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Structural uncertainty and central bank conservatism: the ignorant should keep their eyes shut

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  • Michael Spagat
  • Joao Mauricio Rosal

Abstract

We study the problem of a central bank whose policy actions simultaneously affect the information flow about its expectations-augmented Phillips curve and its reputation for toughness in fighting inflation. In an environment with an unknown relationship between inflation surprises and output, big inflation surprises yield big short-term output gains and a strong information flow. Yet optimal policy is very conservative because inflation surprises yield information that increases the volatility of both future inflationary expectations and inflation itself. In fact, the more there is that can be learned about the Phillips curve the less does optimal policy aim towards learning.

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Bibliographic Info

Paper provided by Money Macro and Finance Research Group in its series Money Macro and Finance (MMF) Research Group Conference 2003 with number 93.

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Date of creation: 27 Sep 2004
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Handle: RePEc:mmf:mmfc03:93

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Web page: http://www.essex.ac.uk/afm/mmf/index.html

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  1. Robert J. Barro, 1986. "Reputation in a Model of Monetary Policy with Incomplete Information," NBER Working Papers 1794, National Bureau of Economic Research, Inc.
  2. Honkapohja, Seppo & Mitra, Kaushik, 2002. "Performance of monetary policy with internal central bank forecasting," Research Discussion Papers, Bank of Finland 3/2002, Bank of Finland.
  3. Henrik Jensen, . "Optimal Degrees of Tranaparency in Monetary Policymaking," EPRU Working Paper Series, Economic Policy Research Unit (EPRU), University of Copenhagen. Department of Economics 01-01, Economic Policy Research Unit (EPRU), University of Copenhagen. Department of Economics.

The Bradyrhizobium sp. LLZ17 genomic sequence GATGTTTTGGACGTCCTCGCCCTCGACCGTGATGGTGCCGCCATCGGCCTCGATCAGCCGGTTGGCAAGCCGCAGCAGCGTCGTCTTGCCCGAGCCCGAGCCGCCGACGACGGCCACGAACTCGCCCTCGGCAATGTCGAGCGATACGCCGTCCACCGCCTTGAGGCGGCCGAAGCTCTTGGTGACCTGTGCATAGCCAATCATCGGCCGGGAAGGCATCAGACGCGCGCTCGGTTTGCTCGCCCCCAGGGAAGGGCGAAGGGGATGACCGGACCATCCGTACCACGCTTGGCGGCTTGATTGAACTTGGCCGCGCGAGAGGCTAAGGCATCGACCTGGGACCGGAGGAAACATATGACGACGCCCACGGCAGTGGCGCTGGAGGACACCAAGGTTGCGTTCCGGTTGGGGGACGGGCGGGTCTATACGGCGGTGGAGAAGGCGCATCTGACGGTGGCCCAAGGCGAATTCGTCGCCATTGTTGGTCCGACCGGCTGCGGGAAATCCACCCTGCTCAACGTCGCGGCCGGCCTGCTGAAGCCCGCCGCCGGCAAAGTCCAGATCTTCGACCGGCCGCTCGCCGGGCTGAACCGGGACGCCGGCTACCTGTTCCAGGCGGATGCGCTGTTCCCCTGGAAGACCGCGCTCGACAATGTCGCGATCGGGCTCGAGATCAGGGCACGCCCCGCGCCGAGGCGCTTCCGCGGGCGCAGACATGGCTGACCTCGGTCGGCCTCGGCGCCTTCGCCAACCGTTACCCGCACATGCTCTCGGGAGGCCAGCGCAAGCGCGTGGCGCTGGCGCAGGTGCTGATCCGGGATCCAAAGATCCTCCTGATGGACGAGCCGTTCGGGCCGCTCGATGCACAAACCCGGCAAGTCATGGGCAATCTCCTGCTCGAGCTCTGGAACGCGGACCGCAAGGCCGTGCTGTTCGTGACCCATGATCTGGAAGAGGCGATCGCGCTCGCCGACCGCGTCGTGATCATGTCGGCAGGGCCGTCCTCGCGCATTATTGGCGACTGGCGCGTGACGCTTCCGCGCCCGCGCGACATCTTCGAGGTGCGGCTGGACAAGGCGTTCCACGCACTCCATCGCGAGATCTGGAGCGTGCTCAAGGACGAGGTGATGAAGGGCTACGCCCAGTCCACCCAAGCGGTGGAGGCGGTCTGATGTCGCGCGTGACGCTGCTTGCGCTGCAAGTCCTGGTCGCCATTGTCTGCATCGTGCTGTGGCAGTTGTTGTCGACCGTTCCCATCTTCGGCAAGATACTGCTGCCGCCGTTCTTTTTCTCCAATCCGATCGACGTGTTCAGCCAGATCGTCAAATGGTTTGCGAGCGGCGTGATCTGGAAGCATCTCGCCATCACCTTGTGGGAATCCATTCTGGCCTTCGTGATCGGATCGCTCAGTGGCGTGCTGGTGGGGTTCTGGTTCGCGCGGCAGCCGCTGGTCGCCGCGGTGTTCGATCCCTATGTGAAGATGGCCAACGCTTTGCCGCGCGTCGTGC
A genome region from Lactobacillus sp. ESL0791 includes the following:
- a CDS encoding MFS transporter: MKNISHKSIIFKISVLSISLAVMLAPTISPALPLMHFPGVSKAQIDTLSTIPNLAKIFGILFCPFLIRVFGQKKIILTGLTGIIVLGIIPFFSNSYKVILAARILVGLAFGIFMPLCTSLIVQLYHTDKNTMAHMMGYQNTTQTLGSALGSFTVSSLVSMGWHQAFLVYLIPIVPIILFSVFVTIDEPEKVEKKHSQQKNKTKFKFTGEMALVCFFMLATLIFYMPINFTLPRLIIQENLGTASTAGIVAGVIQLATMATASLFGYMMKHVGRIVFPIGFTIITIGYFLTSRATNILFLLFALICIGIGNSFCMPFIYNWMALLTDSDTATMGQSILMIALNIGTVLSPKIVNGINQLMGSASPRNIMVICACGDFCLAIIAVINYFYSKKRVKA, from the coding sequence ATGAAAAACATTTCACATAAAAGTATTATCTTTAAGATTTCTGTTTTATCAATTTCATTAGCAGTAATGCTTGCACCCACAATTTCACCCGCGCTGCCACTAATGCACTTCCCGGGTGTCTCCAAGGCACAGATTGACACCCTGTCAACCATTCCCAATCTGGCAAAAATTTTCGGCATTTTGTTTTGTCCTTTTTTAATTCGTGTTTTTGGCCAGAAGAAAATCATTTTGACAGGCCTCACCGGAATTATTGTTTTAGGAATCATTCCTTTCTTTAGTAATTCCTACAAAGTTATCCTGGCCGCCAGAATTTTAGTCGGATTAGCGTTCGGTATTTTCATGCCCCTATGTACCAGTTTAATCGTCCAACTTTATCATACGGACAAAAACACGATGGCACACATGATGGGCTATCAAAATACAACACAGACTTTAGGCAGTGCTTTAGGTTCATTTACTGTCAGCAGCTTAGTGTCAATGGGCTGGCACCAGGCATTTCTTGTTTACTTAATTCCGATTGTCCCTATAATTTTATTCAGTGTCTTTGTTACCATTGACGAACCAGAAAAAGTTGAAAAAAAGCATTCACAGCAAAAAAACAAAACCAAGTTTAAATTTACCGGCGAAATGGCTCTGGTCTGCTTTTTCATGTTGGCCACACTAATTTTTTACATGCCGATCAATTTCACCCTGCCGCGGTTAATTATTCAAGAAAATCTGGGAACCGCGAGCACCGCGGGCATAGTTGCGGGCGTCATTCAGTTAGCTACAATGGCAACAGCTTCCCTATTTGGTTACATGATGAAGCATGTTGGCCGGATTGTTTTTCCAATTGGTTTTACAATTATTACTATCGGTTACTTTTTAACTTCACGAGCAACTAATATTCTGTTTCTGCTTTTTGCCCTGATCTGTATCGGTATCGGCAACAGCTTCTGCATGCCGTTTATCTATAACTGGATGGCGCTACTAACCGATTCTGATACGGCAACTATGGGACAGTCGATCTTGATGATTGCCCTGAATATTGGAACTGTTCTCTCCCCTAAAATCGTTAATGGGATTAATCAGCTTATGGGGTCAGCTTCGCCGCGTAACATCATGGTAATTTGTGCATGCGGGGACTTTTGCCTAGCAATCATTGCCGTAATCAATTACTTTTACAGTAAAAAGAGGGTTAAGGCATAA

4. Alan S. Blinder, 1999. "Central Banking in Theory and Practice," MIT Press Books, The MIT Press, The MIT Press, edition 1, volume 1, number 0262522608, December.
  5. Prescott, Edward C, 1972. "The Multi-Period Control Problem Under Uncertainty," Econometrica, Econometric Society, Econometric Society, vol. 40(6), pages 1043-58, November.
  6. Backus, David & Driffill, John, 1985. "Inflation and Reputation," American Economic Review, American Economic Association, American Economic Association, vol. 75(3), pages 530-38, June.
  7. George W. Evans & Seppo Honkapohja, 2001. "Expectations and the Stability Problem for Optimal Monetary Policies," University of Oregon Economics Department Working Papers, University of Oregon Economics Department 2001-6, University of Oregon Economics Department, revised 03 Aug 2001.
  8. Hans Gersbach, 2003. "On the negative social value of central banks' knowledge transparency," Economics of Governance, Springer, Springer, vol. 4(2), pages 91-102, 08.
  9. Bertocchi, Graziella & Spagat, Michael, 1993. "Learning, experimentation, and monetary policy," Journal of Monetary Economics, Elsevier, Elsevier, vol. 32(1), pages 169-183, August.
  10. Wieland, Volker, 1999. "Monetary policy, parameter uncertainty and optimal learning," ZEI Working Papers B 09-1999, ZEI - Center for European Integration Studies, University of Bonn.
  11. Caplin, Andrew & Leahy, John, 1996. "Monetary Policy as a Process of Search," American Economic Review, American Economic Association, American Economic Association, vol. 86(4), pages 689-702, September.
  12. Grossman, Sanford J & Kihlstrom, Richard E & Mirman, Leonard J, 1977. "A Bayesian Approach to the Production of Information and Learning by Doing," Review of Economic Studies, Wiley Blackwell, Wiley Blackwell, vol. 44(3), pages 533-47, October.
  13. Balvers, Ronald J & Cosimano, Thomas F, 1994. "Inflation Variability and Gradualist Monetary Policy," Review of Economic Studies, Wiley Blackwell, Wiley Blackwell, vol. 61(4), pages 721-38, October.
  14. Ellison, Martin & Valla, Natacha, 2000. "Learning, uncertainty and central bank activism in an economy with strategic interactions," Working Paper Series, European Central Bank 0028, European Central Bank.
  15. Kydland, Finn E & Prescott, Edward C, 1977. "Rules Rather Than Discretion: The Inconsistency of Optimal Plans," Journal of Political Economy, University of Chicago Press, University of Chicago Press, vol. 85(3), pages 473-91, June.
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Cited by:
  1. Ellison, Martin, 2006. "The learning cost of interest rate reversals," Journal of Monetary Economics, Elsevier, Elsevier, vol. 53(8), pages 1895-1907, November.
  2. Miller, Marcus & Thampanishvong, Kannika & Zhang, Lei, 2003. "Learning to Forget? Contagion and Political Risk in Brazil," CEPR Discussion Papers, C.E.P.R. Discussion Papers 3785, C.E.P.R. Discussion Papers.

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